Guillermo del Toro’s ‘The Strain’ Is Heavy on Gore, Light on Story

Source: Wikimedia Commons

Source: Wikimedia Commons

Guillermo del Toro’s long-conceived science fiction-horror television series The Strain finally debuted on FX last night, with all the director’s signature creepiness and lots of gross out moments.

The Strain is about a virus that turns humans into vampires through the spread of parasitic capillary worms. Del Toro first envisioned the story as a television series, but when he didn’t get any takers for the project decided to pursue the story as a novel series with Chuck Hogan instead. “We started receiving offers for movies and TV rights after the publication of the first book but we didn’t want do anything because we didn’t want that train of thought to influence the way we were writing the books,” del Toro told Deadline back in 2012, after it was announced that FX had picked up a pilot for the series.

“Once the third book was published, we went back to every cable network that expressed interest, and we pitched the series,” del Toro continued. “FX made the most sense, based on the level of commitment, passion, and understanding of the concept of the book. They got behind the idea of making this a close-ended series; we wanted to follow the books closely and so it couldn’t be open-ended, but rather three to five seasons max.”

Critics are saying that the premiere episode will remind viewers of The Walking Dead, particularly because del Toro’s vampires are caused by an infectious disease, a story that’s usually used for zombies. Otherwise the vampires on The Strain are very different from the ones we’re familiar with, particularly since sex is out of the equation. They drink from a bizarre appendage that shoots out of their distended jaws and down the throat of their victims rather than via a sexy throat bite, and in the novels their sexual organs eventually atrophy and fall off since they don’t need them.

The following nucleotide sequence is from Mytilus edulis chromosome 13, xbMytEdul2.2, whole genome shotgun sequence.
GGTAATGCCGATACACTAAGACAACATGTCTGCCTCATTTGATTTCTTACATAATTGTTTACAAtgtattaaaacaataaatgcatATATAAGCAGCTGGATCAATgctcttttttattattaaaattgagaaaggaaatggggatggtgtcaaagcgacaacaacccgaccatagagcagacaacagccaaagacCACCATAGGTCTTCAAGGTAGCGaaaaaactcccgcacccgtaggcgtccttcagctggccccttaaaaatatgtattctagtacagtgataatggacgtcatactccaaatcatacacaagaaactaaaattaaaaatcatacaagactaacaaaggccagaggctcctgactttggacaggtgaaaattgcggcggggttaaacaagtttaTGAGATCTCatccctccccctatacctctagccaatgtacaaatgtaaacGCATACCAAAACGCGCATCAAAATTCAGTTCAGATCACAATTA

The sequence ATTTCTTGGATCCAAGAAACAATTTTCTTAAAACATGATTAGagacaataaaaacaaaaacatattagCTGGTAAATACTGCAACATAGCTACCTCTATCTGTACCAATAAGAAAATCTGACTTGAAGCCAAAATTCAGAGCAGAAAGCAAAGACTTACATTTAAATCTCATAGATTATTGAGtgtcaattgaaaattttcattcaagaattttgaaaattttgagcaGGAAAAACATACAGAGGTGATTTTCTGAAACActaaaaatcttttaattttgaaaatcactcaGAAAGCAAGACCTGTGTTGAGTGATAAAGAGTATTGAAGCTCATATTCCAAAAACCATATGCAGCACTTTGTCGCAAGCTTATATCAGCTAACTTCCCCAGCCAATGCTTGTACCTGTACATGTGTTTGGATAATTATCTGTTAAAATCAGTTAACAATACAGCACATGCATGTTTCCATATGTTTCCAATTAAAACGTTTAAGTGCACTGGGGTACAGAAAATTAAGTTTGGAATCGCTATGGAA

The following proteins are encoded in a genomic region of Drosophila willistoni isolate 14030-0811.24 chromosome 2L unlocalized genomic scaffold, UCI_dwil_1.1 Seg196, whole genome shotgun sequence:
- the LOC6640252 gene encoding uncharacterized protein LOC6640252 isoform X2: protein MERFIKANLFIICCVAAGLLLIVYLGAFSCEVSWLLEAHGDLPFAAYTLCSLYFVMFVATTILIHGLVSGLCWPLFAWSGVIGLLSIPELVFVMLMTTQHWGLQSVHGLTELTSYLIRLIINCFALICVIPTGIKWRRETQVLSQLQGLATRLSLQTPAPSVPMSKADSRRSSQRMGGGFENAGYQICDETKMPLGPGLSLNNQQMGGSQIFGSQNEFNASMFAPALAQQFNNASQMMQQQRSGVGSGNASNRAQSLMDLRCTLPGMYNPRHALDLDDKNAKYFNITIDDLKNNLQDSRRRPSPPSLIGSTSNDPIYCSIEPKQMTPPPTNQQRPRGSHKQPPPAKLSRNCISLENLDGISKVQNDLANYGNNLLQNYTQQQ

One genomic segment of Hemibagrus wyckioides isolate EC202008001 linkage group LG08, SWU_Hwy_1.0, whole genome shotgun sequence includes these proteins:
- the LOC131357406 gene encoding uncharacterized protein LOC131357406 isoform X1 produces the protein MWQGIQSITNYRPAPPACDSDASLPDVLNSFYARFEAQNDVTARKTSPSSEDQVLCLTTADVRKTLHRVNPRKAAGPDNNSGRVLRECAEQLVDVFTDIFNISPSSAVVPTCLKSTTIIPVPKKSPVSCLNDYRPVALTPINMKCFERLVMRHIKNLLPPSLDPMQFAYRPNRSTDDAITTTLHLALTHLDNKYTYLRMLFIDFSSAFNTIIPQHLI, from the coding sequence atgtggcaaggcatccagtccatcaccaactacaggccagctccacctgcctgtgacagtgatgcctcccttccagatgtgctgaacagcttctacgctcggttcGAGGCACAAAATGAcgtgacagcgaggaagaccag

The cast is led by Corey Stoll (House of Cards, Midnight in Paris), who plays eccentric head of the CDC Ephraim Goodweather. The Shakespearean actor best known for playing Hogwarts janitor Argus Filch in the Harry Potter films. David Bradley is the vampire hunter and Holocaust survivor Abraham Setrakian. Mia Maestro (Motorcycle Diaries, Frida) is Nora Martinez, Goodweather’s coworker at the CDC with whom he is also attempting an office romance.

Coming from del Toro, the show looks great and is really creepy, but the first episode wasn’t enough to convince critics that the story is really there. “It’s pretty hokey,” said The Hollywood Reporter. “That’s in no way a knock on The Strain, which clearly puts entertainment value above gravitas, but it’s an important element if you blindly rely on FX to deliver things of heft, which most TV fans do.”

“Unfortunately, the pilot as a whole doesn’t have a lot going for it outside of its introduction of The Strain’s different take on the modern vampire. In fact, The Strain’s pilot may be quicker-paced than The Walking Dead, but syrup being faster than molasses doesn’t really make them all that much different,” said The A.V. Club.

The most exciting scene on the pilot was the autopsy examinations of a batch of bodies that had been infected by the virus on an airplane. Those gruesome, gory inspections were set to Neil Diamond’s “Sweet Caroline” and reveal the parasitic worms that carry the virus (also prominent in the show’s advertising.)

Meanwhile, del Toro is working on other projects including a small black-and-white film that he isn’t giving many details about, and the sequel to Pacific Rim. He plans to write and direct as many episodes of The Strain as his schedule allows.

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